Almost every time I’ve turned on the television in the past week, I’ve seen an ad for Google Chrome. What started earlier this year as a sprinkling of ads here in the United States has become a torrential downpour.
For me, Google has long been one of the poster children for a new breed of company born in the age of the Internet that doesn’t need to rely on traditional advertising to build its brand.
So, as I’m sure many of you have, I started asking myself, why exactly is Google doing so much television advertising?
It’s no secret that Google has historically not been a fan of traditional advertising. In fact, it wasn’t so long ago (2006) that Google Chairman Eric Schmidt called advertising “the last bastion of unaccountable spending in corporate America.”
And Google is certainly an interesting paradox: a company that historically does little paid advertising itself, yet makes billions of dollars selling advertising to others.
I did a little research and pieced together some history about Google and television ads.
In May, 2009, the first ad for Google Chrome appeared on television in the United States. In the blog post announcing the new spot, Google sounded almost apologetic, saying the ad was originally just developed in Japan as a web video, but it sparked a conversation and received good feedback. So Google decided to run it as a TV ad, in part as a test of the new Google TV Ads program.
The next year you may recall that Google actually bought an ad on the Super Bowl, which they called Parisian Love.
Eric Schmidt announced the spot on the Google blog, justifying it by saying “we liked this video so much, and it’s had such a positive reaction on YouTube, that we decided to share it with a wider audience.” But his Twitter announcement of the ad acknowledged that this was quite a unlikely strategy for Google:
Earlier this year, Google began developing the current set of ads for Google Chrome in partnership with advertising agency BBH.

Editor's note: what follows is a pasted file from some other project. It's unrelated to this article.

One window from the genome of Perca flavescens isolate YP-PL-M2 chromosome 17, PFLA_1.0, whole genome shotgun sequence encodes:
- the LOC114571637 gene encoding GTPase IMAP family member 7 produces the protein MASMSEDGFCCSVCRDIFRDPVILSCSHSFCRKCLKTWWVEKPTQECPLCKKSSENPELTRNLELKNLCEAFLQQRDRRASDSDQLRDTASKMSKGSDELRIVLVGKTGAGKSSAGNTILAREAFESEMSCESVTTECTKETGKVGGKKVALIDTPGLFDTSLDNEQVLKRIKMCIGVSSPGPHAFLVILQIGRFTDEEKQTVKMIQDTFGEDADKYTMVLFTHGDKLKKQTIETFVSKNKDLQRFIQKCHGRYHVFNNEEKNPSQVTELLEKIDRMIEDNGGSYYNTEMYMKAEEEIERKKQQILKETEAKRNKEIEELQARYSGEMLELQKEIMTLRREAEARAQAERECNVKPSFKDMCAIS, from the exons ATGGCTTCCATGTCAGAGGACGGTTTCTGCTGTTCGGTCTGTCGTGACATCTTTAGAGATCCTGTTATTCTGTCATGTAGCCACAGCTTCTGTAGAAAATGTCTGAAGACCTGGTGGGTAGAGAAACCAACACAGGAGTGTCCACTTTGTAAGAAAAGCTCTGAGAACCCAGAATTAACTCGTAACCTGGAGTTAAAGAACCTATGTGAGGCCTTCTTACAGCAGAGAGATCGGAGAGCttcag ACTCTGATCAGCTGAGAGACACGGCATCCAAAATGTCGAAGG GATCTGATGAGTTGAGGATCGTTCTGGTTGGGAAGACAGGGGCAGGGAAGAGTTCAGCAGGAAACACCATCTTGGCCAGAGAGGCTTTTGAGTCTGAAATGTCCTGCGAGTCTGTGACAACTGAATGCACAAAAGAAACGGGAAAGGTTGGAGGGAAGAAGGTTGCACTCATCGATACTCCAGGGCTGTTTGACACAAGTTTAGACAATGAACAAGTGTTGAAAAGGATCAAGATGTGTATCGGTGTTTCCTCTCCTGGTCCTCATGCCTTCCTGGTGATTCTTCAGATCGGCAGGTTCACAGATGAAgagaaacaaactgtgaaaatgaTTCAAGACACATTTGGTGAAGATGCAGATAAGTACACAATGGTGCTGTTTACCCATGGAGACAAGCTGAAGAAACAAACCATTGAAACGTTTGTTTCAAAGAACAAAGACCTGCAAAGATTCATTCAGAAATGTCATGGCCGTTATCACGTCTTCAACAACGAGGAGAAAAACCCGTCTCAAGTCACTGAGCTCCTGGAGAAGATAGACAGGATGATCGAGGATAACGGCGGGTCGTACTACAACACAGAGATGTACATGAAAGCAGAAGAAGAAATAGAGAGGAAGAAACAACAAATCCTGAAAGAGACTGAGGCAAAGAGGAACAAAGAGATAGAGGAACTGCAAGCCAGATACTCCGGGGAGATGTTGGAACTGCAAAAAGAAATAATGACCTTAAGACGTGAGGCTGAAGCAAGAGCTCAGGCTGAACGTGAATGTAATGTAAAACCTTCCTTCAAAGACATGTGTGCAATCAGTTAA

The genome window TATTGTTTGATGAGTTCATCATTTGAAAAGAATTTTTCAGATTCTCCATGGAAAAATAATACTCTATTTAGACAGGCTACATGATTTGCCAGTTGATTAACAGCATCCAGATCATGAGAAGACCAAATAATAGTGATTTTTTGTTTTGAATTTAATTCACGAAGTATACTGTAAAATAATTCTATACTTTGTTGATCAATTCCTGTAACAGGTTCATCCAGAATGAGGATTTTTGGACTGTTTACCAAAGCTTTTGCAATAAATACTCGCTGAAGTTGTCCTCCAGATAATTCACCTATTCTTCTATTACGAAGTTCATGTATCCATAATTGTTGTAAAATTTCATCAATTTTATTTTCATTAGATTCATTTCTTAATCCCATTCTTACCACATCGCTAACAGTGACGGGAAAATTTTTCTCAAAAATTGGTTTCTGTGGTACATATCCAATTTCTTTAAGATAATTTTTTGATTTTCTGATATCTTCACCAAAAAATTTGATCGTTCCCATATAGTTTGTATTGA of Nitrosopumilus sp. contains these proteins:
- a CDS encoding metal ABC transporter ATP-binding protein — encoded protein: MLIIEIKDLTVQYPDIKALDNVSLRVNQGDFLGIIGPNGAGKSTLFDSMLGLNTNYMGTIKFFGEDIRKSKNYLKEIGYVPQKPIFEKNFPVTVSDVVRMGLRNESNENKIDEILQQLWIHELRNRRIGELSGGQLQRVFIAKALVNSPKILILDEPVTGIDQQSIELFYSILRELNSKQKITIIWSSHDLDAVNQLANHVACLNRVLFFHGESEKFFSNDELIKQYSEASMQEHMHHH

The work is compelling, as advertising goes (here’s a link to all of the spots on YouTube, if you want to check them out). Perhaps the most thoughtful one highlights the It Gets Better Project, which has resulted in thousands of videos being created for YouTube that are intended to give hope to LGBT youths.
The Dear Sophie spot has been viewed on YouTube over 3 million times, and there are ads featuring Lady Gaga (4 million page views) and Justin Bieber (almost 2 million pages views) as well. The newest pieces highlight The Johnny Cash Project (where artists are collaboratively developing a tribute music video for Cash’s song “Ain’t No Grave”), Frank Restaurant in Austin, TX (mmm…. so delicious… don’t pass up the waffle fries), and Angry Birds.
From a branding perspective, the ads make sense–as stories. By telling these stories, Google and BBH are invoking the transitive property of branding to associate Google Chrome with some incredibly innovative collaborative efforts. The math looks something like this:
Lady Gaga = open, collaborative, innovative.
Google Chrome = open, collaborative, innovative.
Therefore, if you like Lady Gaga, you’ll like Google Chrome.
Certainly getting ten million combined pageviews on YouTube for the campaign is pretty awesome—and free—so why spend the big money to put these ads on television too? Isn’t the beauty of the Google / YouTube model that it can be effective at eliminating the need for traditional advertising?
Perhaps Google is trying to expand its brand awareness with people it can’t reach via YouTube? But why spend the money on Google Chrome, a web browser (and a term Google itself has shown that almost no one understands), rather than the Google brand itself?
My first thought was that perhaps Chrome was losing the browser wars and the television ads were a desperate attempt to keep the Chrome ship afloat.
It turns out that is about as far from true as you can get. Chrome is killing it. According to StatCounter, Chrome is rapidly gaining new users at the expense of Internet Explorer and Firefox both.
In fact, some predict Chrome usage will actually exceed Firefox usage by the end of this year.
A victory for traditional advertising?
Not so fast. Here’s a good post from late this summer highlighting Chrome’s rapid ascent and documenting the reasons for it. From the post:
“Online, Google of course has a huge marketing advantage over basically everyone else since it can recommend its Chrome browser on its web properties such as Google Search, YouTube, etc. Not even Facebook can compare with Google when it comes to sheer web presence, reaching over a billion users.
That said, Google has clearly built a very good and highly popular product. If people didn’t like Chrome, the browser wouldn’t be able to retain users to the extent it seems to be doing.”